India won bronze in Men’s hockey at the Tokyo Olympics in August, earlier this year, quenching a drought of 41-long years. After crashing out in the semi-final against world no. 1 Belgium in a rather gallant manner, India pieced together itself and put in an incredible shift, showing tremendous character against the mighty Germans, ultimately piping them to win the hard-earned bronze medal.
The character shown by the team epitomised the character shown by the invincible generation of the hockey world, which just so happened to be an Indian team. The Indian men’s team had won six consecutive golds from 1928 to 1956 before the golden run came to a screeching halt at the 1960 Rome Olympics. What added insult to injury was the fact that the neighboring country of Pakistan won the medal.
A wounded team seeking redemption:
Nursing the wounds of missing out on a golden opportunity, the Indian team went through the rigours of another four-year Olympic cycle – qualifying and ultimately reaching the shores of Tokyo to restore the parity.
Harbinder Singh, a key member of the Olympic contingent summed up the mission of the team, “There was a lot of pressure after the defeat in 1960. There was so much passion for the sport in the country that nothing less than gold was acceptable. More so, because Pakistan had also beaten India in the 1962 Asian Games final.”
India opened the tournament with a convincing 2-0 victory over Belgium and settled for a draw in the next game – a first for the Indian side. Another draw followed against Germany.
India adopting a new style of play:
The media, as fickle as today’s media, was quick to write off the champions, who had stood on the podium on six occasions earlier. However, the mentality monsters quickly shrugged off the disappointment and got on with the process.
It looked like the Indian side was still warming up to the new style of play they had adopted in the run-up to the Olympics. Instead of playing the cute, one-touch, artistic hockey, India switched gears to keep the Europeans at bay by playing a physically demanding game, that needed extreme work rate from all 11 men on the pitch.
The final frontier:
With the Indian Cricket team facing Pakistan tomorrow in the World Cup, the tension is palpable. The situation was no different back then. The coverage was extensive and everyone waited with bated breaths for the final rendezvous.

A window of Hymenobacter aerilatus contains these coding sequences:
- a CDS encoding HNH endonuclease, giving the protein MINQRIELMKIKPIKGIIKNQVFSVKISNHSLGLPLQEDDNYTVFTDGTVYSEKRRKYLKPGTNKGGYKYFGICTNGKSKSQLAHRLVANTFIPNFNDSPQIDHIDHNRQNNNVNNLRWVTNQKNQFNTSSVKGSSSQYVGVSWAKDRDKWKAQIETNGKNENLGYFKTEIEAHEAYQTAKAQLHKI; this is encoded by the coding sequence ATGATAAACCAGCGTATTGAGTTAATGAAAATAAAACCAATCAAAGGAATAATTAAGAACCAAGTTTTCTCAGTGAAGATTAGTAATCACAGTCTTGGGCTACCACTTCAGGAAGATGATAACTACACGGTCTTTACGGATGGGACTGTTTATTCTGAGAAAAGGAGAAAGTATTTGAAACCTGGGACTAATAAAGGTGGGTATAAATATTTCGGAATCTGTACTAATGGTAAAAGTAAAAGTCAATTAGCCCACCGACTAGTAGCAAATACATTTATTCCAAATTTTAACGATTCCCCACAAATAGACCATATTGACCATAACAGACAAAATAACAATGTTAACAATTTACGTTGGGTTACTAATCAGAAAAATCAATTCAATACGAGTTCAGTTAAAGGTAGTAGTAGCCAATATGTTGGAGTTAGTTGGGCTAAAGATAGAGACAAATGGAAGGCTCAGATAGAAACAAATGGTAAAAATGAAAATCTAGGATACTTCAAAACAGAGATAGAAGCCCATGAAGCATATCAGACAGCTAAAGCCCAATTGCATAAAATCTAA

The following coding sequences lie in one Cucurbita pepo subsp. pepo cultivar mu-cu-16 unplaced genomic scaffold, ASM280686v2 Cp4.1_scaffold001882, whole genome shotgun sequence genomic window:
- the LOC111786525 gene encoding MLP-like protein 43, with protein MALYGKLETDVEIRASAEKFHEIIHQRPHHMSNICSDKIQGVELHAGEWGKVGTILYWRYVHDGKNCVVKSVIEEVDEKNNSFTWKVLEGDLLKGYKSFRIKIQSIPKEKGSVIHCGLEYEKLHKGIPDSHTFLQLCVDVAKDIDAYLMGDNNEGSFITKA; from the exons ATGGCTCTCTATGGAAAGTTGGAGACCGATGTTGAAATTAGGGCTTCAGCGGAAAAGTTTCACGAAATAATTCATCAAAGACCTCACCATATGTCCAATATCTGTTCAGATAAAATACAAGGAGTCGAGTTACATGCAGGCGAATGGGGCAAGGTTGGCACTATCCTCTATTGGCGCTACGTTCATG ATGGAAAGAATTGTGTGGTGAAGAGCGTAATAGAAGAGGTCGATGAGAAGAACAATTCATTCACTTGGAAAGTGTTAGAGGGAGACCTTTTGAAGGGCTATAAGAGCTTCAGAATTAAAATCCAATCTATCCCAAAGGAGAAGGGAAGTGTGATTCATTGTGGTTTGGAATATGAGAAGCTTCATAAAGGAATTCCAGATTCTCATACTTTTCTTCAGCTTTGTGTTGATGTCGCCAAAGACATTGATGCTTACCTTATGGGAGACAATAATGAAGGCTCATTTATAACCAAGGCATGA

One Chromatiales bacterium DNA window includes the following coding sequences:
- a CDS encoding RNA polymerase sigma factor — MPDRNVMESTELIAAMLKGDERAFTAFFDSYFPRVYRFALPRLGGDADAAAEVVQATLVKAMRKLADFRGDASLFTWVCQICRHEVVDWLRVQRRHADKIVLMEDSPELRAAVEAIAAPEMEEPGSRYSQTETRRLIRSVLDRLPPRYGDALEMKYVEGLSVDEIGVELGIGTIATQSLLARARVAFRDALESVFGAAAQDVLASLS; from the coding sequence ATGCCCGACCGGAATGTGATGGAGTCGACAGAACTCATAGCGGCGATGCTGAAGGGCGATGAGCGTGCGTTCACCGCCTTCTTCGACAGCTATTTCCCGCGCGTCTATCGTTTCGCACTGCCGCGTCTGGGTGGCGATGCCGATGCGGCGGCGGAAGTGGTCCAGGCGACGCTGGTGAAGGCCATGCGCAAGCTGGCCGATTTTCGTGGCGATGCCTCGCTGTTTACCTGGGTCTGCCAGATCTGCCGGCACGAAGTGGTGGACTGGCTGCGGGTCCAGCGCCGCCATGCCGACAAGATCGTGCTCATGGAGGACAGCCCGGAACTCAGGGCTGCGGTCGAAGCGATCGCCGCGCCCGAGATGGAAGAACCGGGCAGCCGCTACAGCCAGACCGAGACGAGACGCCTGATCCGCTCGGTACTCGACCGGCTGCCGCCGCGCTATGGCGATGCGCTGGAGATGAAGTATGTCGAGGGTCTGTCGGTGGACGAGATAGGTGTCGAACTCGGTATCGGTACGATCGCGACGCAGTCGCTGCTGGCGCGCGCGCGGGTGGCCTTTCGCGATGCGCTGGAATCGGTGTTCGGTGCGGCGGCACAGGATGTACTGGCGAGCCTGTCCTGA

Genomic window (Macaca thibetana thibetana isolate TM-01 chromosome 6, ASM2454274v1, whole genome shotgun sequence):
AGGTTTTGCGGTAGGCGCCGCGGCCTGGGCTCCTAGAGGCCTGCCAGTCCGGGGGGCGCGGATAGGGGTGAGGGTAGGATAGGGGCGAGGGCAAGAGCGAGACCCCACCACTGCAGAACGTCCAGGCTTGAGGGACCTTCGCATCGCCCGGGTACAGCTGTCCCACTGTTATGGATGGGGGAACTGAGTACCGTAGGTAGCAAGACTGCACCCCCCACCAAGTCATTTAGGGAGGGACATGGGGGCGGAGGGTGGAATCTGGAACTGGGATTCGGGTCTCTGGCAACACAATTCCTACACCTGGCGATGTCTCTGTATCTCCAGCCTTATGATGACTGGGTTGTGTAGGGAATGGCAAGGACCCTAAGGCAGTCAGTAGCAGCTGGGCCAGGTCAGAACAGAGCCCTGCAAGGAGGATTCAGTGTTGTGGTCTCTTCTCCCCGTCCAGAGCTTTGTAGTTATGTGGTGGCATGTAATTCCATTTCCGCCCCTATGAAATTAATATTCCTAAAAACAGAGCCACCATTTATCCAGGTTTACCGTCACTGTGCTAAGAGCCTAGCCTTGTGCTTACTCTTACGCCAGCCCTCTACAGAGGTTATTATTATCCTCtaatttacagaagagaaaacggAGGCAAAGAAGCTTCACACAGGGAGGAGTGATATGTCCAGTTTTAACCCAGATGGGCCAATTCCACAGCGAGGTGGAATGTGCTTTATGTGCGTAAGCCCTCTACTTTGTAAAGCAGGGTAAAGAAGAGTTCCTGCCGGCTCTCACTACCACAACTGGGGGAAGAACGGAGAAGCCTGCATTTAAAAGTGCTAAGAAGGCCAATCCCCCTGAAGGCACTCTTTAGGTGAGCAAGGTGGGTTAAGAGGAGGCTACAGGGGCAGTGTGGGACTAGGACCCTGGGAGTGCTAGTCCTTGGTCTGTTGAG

The stage was set as ‘the War on Komazawa Turf’ began. Pakistan had hacked and slashed their way through to the finals, beating Australia, Great Britain, and hosts Japan, in the process. While India was playing a physical game, Pakistan took it a notch above by being abrasive, rough, and brash.
Such was the physicality in the match that the referee had to line up the teams once again in the middle of the match and ask them to behave themselves.
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Goalless at half time, both teams came out of the blocks sharply in the second half but it was the Indian team that seized in on the initiative and drew the first blood. Through a penalty corner that was later turned into a penalty stroke, Mohinder Lal drilled one at the back of the net to give India the lead.
Pakistan tried hard to come back but the resolute Indian defense didn’t allow anything to penetrate the box. Much like the last-minute save by PR Sreejesh against Germany, Pakistan scored a bucketful of penalty corners. However, they couldn’t breach the unit of a man that was Shankar Lakshman, manning the goalpost.
The Tokyo-Indian Hockey love story:
In the end, India emerged on top and put behind the heartbreak of four years ago, as the players burst into Bhangra to celebrate their 7th Olympic gold medal. And that’s how the War on Komazawa Turf was won.
It appears that Tokyo and Indian Hockey have an eternal love story that always manages to cook something special and long-lasting. A turbulent period followed afterward in Indian Hockey, but the 1964 win remains a special one to savor.